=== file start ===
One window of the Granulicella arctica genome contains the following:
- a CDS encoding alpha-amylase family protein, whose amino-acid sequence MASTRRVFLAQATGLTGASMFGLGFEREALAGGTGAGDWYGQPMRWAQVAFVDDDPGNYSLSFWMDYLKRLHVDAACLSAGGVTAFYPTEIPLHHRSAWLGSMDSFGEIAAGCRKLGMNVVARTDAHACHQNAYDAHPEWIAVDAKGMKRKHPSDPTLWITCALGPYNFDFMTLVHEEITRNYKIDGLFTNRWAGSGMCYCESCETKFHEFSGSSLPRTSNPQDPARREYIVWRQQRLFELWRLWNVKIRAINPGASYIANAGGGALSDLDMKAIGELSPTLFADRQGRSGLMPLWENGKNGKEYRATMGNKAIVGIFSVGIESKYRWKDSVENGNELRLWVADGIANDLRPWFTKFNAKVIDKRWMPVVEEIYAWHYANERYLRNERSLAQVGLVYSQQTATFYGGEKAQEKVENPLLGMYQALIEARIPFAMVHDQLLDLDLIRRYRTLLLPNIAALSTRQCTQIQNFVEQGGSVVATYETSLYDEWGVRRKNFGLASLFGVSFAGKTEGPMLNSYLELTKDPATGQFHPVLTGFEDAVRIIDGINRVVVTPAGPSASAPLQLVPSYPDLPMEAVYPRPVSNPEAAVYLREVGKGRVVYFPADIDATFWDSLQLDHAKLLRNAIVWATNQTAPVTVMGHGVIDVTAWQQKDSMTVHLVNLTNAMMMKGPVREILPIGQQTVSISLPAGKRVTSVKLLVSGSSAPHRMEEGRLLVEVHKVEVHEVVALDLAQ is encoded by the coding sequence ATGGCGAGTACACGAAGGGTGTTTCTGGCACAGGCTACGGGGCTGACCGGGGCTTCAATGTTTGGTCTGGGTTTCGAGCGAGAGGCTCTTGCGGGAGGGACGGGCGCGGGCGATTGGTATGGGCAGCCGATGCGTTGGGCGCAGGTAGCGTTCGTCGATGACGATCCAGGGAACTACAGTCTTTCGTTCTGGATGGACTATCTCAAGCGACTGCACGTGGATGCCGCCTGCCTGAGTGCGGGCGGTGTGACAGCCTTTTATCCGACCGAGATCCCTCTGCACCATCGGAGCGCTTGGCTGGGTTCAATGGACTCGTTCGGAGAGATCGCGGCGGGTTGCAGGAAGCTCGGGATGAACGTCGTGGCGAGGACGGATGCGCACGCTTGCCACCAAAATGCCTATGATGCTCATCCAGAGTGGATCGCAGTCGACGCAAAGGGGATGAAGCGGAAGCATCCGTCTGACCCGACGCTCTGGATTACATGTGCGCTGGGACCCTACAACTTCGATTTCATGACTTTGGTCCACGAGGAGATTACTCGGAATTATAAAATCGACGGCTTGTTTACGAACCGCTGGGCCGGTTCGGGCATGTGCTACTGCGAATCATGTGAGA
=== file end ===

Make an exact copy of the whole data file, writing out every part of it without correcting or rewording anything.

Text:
One window of the Granulicella arctica genome contains the following:
- a CDS encoding alpha-amylase family protein, whose amino-acid sequence MASTRRVFLAQATGLTGASMFGLGFEREALAGGTGAGDWYGQPMRWAQVAFVDDDPGNYSLSFWMDYLKRLHVDAACLSAGGVTAFYPTEIPLHHRSAWLGSMDSFGEIAAGCRKLGMNVVARTDAHACHQNAYDAHPEWIAVDAKGMKRKHPSDPTLWITCALGPYNFDFMTLVHEEITRNYKIDGLFTNRWAGSGMCYCESCETKFHEFSGSSLPRTSNPQDPARREYIVWRQQRLFELWRLWNVKIRAINPGASYIANAGGGALSDLDMKAIGELSPTLFADRQGRSGLMPLWENGKNGKEYRATMGNKAIVGIFSVGIESKYRWKDSVENGNELRLWVADGIANDLRPWFTKFNAKVIDKRWMPVVEEIYAWHYANERYLRNERSLAQVGLVYSQQTATFYGGEKAQEKVENPLLGMYQALIEARIPFAMVHDQLLDLDLIRRYRTLLLPNIAALSTRQCTQIQNFVEQGGSVVATYETSLYDEWGVRRKNFGLASLFGVSFAGKTEGPMLNSYLELTKDPATGQFHPVLTGFEDAVRIIDGINRVVVTPAGPSASAPLQLVPSYPDLPMEAVYPRPVSNPEAAVYLREVGKGRVVYFPADIDATFWDSLQLDHAKLLRNAIVWATNQTAPVTVMGHGVIDVTAWQQKDSMTVHLVNLTNAMMMKGPVREILPIGQQTVSISLPAGKRVTSVKLLVSGSSAPHRMEEGRLLVEVHKVEVHEVVALDLAQ is encoded by the coding sequence ATGGCGAGTACACGAAGGGTGTTTCTGGCACAGGCTACGGGGCTGACCGGGGCTTCAATGTTTGGTCTGGGTTTCGAGCGAGAGGCTCTTGCGGGAGGGACGGGCGCGGGCGATTGGTATGGGCAGCCGATGCGTTGGGCGCAGGTAGCGTTCGTCGATGACGATCCAGGGAACTACAGTCTTTCGTTCTGGATGGACTATCTCAAGCGACTGCACGTGGATGCCGCCTGCCTGAGTGCGGGCGGTGTGACAGCCTTTTATCCGACCGAGATCCCTCTGCACCATCGGAGCGCTTGGCTGGGTTCAATGGACTCGTTCGGAGAGATCGCGGCGGGTTGCAGGAAGCTCGGGATGAACGTCGTGGCGAGGACGGATGCGCACGCTTGCCACCAAAATGCCTATGATGCTCATCCAGAGTGGATCGCAGTCGACGCAAAGGGGATGAAGCGGAAGCATCCGTCTGACCCGACGCTCTGGATTACATGTGCGCTGGGACCCTACAACTTCGATTTCATGACTTTGGTCCACGAGGAGATTACTCGGAATTATAAAATCGACGGCTTGTTTACGAACCGCTGGGCCGGTTCGGGCATGTGCTACTGCGAATCATGTGAGA